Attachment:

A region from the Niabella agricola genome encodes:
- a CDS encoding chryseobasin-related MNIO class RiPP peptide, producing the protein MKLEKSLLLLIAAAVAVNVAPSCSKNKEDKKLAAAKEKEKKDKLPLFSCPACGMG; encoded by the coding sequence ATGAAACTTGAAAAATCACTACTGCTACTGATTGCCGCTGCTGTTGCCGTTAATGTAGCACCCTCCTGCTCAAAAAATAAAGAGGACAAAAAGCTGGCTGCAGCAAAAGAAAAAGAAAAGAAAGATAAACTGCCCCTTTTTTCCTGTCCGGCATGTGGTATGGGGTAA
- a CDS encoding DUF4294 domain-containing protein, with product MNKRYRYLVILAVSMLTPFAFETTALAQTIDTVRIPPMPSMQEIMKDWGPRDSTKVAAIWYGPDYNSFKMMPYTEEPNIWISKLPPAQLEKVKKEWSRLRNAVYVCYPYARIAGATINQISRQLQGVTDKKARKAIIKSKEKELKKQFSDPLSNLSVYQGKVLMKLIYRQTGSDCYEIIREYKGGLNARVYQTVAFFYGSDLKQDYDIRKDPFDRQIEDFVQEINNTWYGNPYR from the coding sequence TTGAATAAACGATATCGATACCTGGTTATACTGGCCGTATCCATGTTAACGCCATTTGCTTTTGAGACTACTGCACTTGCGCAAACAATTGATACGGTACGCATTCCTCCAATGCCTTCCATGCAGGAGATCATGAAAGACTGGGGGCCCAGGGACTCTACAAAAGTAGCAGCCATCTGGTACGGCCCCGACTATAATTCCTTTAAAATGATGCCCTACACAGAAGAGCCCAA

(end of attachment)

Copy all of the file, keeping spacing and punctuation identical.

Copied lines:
A region from the Niabella agricola genome encodes:
- a CDS encoding chryseobasin-related MNIO class RiPP peptide, producing the protein MKLEKSLLLLIAAAVAVNVAPSCSKNKEDKKLAAAKEKEKKDKLPLFSCPACGMG; encoded by the coding sequence ATGAAACTTGAAAAATCACTACTGCTACTGATTGCCGCTGCTGTTGCCGTTAATGTAGCACCCTCCTGCTCAAAAAATAAAGAGGACAAAAAGCTGGCTGCAGCAAAAGAAAAAGAAAAGAAAGATAAACTGCCCCTTTTTTCCTGTCCGGCATGTGGTATGGGGTAA
- a CDS encoding DUF4294 domain-containing protein, with product MNKRYRYLVILAVSMLTPFAFETTALAQTIDTVRIPPMPSMQEIMKDWGPRDSTKVAAIWYGPDYNSFKMMPYTEEPNIWISKLPPAQLEKVKKEWSRLRNAVYVCYPYARIAGATINQISRQLQGVTDKKARKAIIKSKEKELKKQFSDPLSNLSVYQGKVLMKLIYRQTGSDCYEIIREYKGGLNARVYQTVAFFYGSDLKQDYDIRKDPFDRQIEDFVQEINNTWYGNPYR from the coding sequence TTGAATAAACGATATCGATACCTGGTTATACTGGCCGTATCCATGTTAACGCCATTTGCTTTTGAGACTACTGCACTTGCGCAAACAATTGATACGGTACGCATTCCTCCAATGCCTTCCATGCAGGAGATCATGAAAGACTGGGGGCCCAGGGACTCTACAAAAGTAGCAGCCATCTGGTACGGCCCCGACTATAATTCCTTTAAAATGATGCCCTACACAGAAGAGCCCAA